World stocks near 15-month high on hopes of US-China trade deal
The US fed is expected to announce policy stimulus at its meeting on Wednesday, but European markets feel weight of mixed earnings
London — World stocks hovered near a 15-month high on Tuesday underpinned by cautious optimism over a China-US trade deal and expectations of another dose of policy stimulus from the US Federal Reserve, with safe havens such as gold and yen on the back foot.
A mixed bag of earnings offset some of the chipper mood on European bourses, with the pan-regional Stoxx 600 snapping a six-day losing streak to ease 0.4% and Germany’s DAX 30 index easing 0.2%. The losses in Europe followed a mixed performance in Asia, where Japan’s Nikkei rose 0.4% to reach levels last seen a year ago. Shanghai blue chips dithered either side of flat.
US President Donald Trump said on Monday he expected to sign a significant part of a trade deal with China ahead of schedule but did not elaborate on the timing. The US trade representative also said Washington was deciding whether to extend tariff suspensions on $34bn worth of Chinese goods, set to expire on December 28.
But analysts cautioned that trade tensions were far from over. “It isn’t yet clear that an interim deal that kicks trade worries down the road would be sufficient to allay concerns about the geopolitical, economic, earnings, and policy backdrop,” Mark Haefele, chief investment officer at UBS Global Wealth Management said.
“Trump’s announcement of a Chinese commitment to buying $40bn—$50bn of US agricultural products appears unrealistic — US exports to China peaked at just $26bn in 2012, when prices were much higher.”
US futures pointed to a mixed open on Wall Street after Monday’s rally that saw the S&P 500 gain 0.56% to a record closing peak and the Dow rise 0.49% and the Nasdaq 1.01%.
Microsoft climbed 2.46% in late New York trade after winning the Pentagon’s $10bn cloud-computing contract, beating out Amazon. Google parent Alphabet, meanwhile, slipped after missing analysts’ estimates for quarterly profit even though revenue growth topped expectations.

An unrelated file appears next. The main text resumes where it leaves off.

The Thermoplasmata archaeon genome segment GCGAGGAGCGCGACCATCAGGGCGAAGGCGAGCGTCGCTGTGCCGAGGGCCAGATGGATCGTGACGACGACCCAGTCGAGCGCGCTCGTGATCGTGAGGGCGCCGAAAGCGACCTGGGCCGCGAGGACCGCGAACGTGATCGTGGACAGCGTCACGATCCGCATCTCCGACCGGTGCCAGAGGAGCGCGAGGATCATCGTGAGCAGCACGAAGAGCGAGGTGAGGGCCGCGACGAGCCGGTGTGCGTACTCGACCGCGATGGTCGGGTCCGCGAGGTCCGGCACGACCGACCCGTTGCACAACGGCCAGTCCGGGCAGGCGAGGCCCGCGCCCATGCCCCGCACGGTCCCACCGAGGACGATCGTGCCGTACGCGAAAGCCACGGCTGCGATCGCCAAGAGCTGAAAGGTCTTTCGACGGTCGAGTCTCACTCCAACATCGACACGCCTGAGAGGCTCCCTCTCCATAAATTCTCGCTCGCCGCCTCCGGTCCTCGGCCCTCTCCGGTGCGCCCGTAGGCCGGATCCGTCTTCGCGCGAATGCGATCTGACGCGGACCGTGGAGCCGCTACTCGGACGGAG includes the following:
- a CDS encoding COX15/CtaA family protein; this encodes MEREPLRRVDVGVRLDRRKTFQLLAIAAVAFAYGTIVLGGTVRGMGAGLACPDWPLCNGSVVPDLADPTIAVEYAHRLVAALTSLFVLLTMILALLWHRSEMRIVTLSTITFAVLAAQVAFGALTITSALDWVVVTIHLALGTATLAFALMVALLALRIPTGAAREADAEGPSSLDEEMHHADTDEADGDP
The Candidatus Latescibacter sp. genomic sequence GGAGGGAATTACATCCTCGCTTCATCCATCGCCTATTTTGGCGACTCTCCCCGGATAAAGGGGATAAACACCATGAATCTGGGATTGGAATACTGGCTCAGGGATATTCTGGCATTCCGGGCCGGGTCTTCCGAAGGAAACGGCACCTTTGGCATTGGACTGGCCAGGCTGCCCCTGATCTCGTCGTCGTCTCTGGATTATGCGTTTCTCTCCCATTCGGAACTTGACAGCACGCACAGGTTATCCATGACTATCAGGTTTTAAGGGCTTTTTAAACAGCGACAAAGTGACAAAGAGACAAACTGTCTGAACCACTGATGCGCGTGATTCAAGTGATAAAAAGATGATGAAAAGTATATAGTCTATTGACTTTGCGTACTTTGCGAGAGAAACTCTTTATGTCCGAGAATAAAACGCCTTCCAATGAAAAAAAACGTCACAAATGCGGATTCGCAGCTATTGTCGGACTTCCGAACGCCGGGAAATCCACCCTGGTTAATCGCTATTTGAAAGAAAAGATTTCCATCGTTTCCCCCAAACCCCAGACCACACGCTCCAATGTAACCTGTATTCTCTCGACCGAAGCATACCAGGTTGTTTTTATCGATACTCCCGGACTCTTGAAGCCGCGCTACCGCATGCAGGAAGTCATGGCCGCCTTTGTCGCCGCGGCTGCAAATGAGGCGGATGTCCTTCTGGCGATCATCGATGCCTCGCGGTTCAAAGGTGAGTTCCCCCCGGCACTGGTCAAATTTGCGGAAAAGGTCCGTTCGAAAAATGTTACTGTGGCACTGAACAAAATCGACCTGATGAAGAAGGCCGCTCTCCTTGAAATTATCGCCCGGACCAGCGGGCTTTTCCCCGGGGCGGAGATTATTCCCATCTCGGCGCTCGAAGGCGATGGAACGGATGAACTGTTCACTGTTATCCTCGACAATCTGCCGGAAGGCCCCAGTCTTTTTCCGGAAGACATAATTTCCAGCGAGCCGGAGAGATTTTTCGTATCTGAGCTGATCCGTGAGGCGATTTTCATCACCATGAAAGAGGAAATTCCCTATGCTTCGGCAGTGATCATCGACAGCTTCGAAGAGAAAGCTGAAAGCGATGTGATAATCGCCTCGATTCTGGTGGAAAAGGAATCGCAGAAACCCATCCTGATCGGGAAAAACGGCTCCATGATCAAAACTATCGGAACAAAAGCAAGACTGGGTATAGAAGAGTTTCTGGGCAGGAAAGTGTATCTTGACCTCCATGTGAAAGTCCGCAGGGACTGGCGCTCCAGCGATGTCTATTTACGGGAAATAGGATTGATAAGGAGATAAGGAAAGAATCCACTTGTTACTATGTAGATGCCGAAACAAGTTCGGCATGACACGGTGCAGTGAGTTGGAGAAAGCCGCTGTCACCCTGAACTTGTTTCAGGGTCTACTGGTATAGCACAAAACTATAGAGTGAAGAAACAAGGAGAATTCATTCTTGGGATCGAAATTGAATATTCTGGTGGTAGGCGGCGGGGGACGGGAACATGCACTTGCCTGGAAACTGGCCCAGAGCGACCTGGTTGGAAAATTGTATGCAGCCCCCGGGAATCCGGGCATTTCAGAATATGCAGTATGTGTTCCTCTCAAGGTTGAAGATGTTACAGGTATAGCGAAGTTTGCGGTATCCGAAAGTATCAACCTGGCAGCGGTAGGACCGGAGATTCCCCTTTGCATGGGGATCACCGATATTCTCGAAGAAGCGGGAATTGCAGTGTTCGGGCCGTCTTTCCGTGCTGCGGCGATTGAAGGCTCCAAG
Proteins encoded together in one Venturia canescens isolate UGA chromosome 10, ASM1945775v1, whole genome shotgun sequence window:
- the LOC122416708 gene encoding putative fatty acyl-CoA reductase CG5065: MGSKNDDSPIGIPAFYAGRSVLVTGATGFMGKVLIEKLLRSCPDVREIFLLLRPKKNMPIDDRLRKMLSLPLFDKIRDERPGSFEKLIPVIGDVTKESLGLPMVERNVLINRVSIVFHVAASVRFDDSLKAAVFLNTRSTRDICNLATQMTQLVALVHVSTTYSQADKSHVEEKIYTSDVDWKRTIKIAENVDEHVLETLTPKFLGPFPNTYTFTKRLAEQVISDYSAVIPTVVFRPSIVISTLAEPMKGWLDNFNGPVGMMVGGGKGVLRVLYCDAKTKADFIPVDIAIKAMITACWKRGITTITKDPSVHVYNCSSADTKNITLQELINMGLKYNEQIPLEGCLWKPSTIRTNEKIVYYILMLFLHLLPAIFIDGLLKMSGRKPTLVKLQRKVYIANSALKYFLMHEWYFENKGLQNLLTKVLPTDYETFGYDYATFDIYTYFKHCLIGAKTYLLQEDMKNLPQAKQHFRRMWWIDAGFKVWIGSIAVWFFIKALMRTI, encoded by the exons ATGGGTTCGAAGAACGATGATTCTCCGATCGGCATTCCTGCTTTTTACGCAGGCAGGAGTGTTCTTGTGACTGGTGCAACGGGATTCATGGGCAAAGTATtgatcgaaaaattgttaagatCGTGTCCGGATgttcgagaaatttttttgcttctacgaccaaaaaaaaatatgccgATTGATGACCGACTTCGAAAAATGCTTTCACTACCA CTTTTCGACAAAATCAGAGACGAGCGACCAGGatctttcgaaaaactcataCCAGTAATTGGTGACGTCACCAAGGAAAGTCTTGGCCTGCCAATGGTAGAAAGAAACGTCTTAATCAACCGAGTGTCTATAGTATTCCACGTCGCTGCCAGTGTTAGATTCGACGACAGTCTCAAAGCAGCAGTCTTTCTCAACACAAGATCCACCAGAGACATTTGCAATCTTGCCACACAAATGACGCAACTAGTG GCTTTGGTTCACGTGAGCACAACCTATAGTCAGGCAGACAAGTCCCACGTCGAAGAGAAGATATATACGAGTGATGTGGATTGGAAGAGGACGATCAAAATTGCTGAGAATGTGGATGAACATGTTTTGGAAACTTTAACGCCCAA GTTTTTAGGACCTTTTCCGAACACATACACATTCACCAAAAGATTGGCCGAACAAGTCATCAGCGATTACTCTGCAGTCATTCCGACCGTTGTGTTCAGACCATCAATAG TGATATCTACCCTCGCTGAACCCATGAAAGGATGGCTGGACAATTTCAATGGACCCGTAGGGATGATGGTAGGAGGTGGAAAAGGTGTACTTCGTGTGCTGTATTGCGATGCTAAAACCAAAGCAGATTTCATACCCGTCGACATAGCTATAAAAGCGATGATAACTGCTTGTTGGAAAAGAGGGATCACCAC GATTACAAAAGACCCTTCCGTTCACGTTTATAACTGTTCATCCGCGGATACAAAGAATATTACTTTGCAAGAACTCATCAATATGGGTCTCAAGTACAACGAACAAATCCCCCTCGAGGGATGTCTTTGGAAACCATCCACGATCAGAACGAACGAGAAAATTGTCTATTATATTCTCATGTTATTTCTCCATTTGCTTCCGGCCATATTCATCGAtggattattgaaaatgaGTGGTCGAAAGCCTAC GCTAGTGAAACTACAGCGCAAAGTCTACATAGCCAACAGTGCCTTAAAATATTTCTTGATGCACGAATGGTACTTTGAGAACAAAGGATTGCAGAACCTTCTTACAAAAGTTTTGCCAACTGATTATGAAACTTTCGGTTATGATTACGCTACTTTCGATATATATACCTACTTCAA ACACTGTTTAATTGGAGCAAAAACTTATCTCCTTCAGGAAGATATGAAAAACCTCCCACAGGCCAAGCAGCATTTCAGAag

Wait and see
With markets in wait and see mode for Fed and trade developments, bond yields edged lower. Germany’s benchmark 10-year bond yield hovered just below three-month highs hit on Monday, when yields across the single currency bloc rose sharply after the EU granted Britain a Brexit extension.
Yields on two-year US treasury notes were treading water after hitting four-week highs on Monday at 1.668%.
Investors are still looking forward to a likely rate cut from the Federal Reserve on Wednesday, though the outlook is less clear beyond that. “We expect the Federal Reserve will cut rates this week and possibly once next year, as insurance against a broad economic slowdown,” BlackRock’s chief fixed-income strategist, Scott Thiel, said in a note to clients.
The futures market has 50 basis points of cuts priced in by June.
Central banks in Japan and Canada also meet this week, with talk that the former might ease further, if only to prevent an export-sapping bounce in its currency.
The shift from safe harbours saw the yen weaken slightly, with the dollar standing at ¥108.89 after having reached its highest in three months. It was eyeing a key technical level at ¥109.31.
The euro edged up to $1.1095 and was little changed against a basket of currencies at 97.782.
The pound, meanwhile, fell towards a 10-day low, nearing $1.28 against a broadly stronger dollar as investors waited for Prime Minister Boris Johnson’s next attempt to push for a general election before the end of the year.
Spot gold hovered at $1,493 per ounce, after having pulled away from last week’s top around $1,517.
Oil prices were pressured by signs of rising US crude stock piles. Brent crude futures slipped 45c to $61.12 a barrel, while US crude lost 53c to $55.28.